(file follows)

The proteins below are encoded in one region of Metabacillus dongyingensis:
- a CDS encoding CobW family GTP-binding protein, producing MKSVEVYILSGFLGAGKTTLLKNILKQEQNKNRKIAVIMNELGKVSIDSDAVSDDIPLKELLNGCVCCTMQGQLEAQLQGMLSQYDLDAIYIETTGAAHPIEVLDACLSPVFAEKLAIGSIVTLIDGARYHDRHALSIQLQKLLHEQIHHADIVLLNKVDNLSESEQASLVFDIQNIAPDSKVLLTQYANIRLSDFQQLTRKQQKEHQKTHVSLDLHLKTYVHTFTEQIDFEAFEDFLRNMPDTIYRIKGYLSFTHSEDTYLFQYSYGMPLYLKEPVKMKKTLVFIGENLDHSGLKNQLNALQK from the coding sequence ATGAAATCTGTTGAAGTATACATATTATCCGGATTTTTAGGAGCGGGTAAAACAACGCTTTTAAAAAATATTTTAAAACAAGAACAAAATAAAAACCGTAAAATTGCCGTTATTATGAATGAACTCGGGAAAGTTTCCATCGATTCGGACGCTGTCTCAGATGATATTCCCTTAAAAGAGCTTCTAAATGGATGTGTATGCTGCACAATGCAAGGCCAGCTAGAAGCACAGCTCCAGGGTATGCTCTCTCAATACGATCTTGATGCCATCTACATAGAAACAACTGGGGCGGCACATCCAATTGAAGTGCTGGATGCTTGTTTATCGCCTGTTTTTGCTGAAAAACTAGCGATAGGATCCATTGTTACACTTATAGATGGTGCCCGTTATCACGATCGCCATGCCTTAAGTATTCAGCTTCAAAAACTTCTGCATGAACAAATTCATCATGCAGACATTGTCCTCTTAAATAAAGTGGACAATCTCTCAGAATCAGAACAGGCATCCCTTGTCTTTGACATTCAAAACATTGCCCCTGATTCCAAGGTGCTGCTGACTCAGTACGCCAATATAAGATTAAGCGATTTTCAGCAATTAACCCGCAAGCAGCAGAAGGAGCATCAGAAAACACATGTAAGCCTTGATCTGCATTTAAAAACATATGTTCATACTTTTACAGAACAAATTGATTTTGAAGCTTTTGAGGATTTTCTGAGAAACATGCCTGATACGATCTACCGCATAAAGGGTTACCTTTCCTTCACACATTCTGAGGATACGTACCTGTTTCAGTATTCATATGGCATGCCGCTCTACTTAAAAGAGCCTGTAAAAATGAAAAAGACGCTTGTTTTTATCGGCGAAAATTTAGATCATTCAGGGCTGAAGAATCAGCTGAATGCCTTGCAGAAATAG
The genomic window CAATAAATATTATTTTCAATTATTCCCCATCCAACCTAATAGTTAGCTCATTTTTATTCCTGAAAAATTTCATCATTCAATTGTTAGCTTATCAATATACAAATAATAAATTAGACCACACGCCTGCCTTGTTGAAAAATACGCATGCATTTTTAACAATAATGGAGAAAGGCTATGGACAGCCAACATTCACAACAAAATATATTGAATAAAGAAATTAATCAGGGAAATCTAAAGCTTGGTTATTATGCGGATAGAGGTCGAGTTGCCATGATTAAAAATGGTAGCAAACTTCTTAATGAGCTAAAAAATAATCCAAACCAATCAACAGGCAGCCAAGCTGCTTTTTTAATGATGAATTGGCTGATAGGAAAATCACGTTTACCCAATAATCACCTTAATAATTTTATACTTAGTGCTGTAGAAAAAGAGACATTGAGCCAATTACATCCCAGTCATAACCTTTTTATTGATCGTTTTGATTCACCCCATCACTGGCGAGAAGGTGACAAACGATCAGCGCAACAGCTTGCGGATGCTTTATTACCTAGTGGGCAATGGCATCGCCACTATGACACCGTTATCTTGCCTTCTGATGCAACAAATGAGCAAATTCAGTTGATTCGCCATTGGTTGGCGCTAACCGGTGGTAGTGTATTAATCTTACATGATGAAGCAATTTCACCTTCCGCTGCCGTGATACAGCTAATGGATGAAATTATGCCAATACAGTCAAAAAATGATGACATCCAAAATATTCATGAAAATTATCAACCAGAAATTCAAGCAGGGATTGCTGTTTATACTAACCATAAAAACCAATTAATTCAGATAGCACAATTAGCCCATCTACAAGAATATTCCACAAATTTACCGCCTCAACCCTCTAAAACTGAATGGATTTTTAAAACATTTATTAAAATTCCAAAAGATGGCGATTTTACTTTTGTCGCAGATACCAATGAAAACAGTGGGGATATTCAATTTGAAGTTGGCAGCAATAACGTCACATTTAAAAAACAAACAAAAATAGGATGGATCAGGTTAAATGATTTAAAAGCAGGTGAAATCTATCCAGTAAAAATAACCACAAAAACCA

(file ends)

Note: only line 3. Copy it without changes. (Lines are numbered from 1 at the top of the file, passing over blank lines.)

The genomic window CAATAAATATTATTTTCAATTATTCCCCATCCAACCTAATAGTTAGCTCATTTTTATTCCTGAAAAATTTCATCATTCAATTGTTAGCTTATCAATATACAAATAATAAATTAGACCACACGCCTGCCTTGTTGAAAAATACGCATGCATTTTTAACAATAATGGAGAAAGGCTATGGACAGCCAACATTCACAACAAAATATATTGAATAAAGAAATTAATCAGGGAAATCTAAAGCTTGGTTATTATGCGGATAGAGGTCGAGTTGCCATGATTAAAAATGGTAGCAAACTTCTTAATGAGCTAAAAAATAATCCAAACCAATCAACAGGCAGCCAAGCTGCTTTTTTAATGATGAATTGGCTGATAGGAAAATCACGTTTACCCAATAATCACCTTAATAATTTTATACTTAGTGCTGTAGAAAAAGAGACATTGAGCCAATTACATCCCAGTCATAACCTTTTTATTGATCGTTTTGATTCACCCCATCACTGGCGAGAAGGTGACAAACGATCAGCGCAACAGCTTGCGGATGCTTTATTACCTAGTGGGCAATGGCATCGCCACTATGACACCGTTATCTTGCCTTCTGATGCAACAAATGAGCAAATTCAGTTGATTCGCCATTGGTTGGCGCTAACCGGTGGTAGTGTATTAATCTTACATGATGAAGCAATTTCACCTTCCGCTGCCGTGATACAGCTAATGGATGAAATTATGCCAATACAGTCAAAAAATGATGACATCCAAAATATTCATGAAAATTATCAACCAGAAATTCAAGCAGGGATTGCTGTTTATACTAACCATAAAAACCAATTAATTCAGATAGCACAATTAGCCCATCTACAAGAATATTCCACAAATTTACCGCCTCAACCCTCTAAAACTGAATGGATTTTTAAAACATTTATTAAAATTCCAAAAGATGGCGATTTTACTTTTGTCGCAGATACCAATGAAAACAGTGGGGATATTCAATTTGAAGTTGGCAGCAATAACGTCACATTTAAAAAACAAACAAAAATAGGATGGATCAGGTTAAATGATTTAAAAGCAGGTGAAATCTATCCAGTAAAAATAACCACAAAAACCA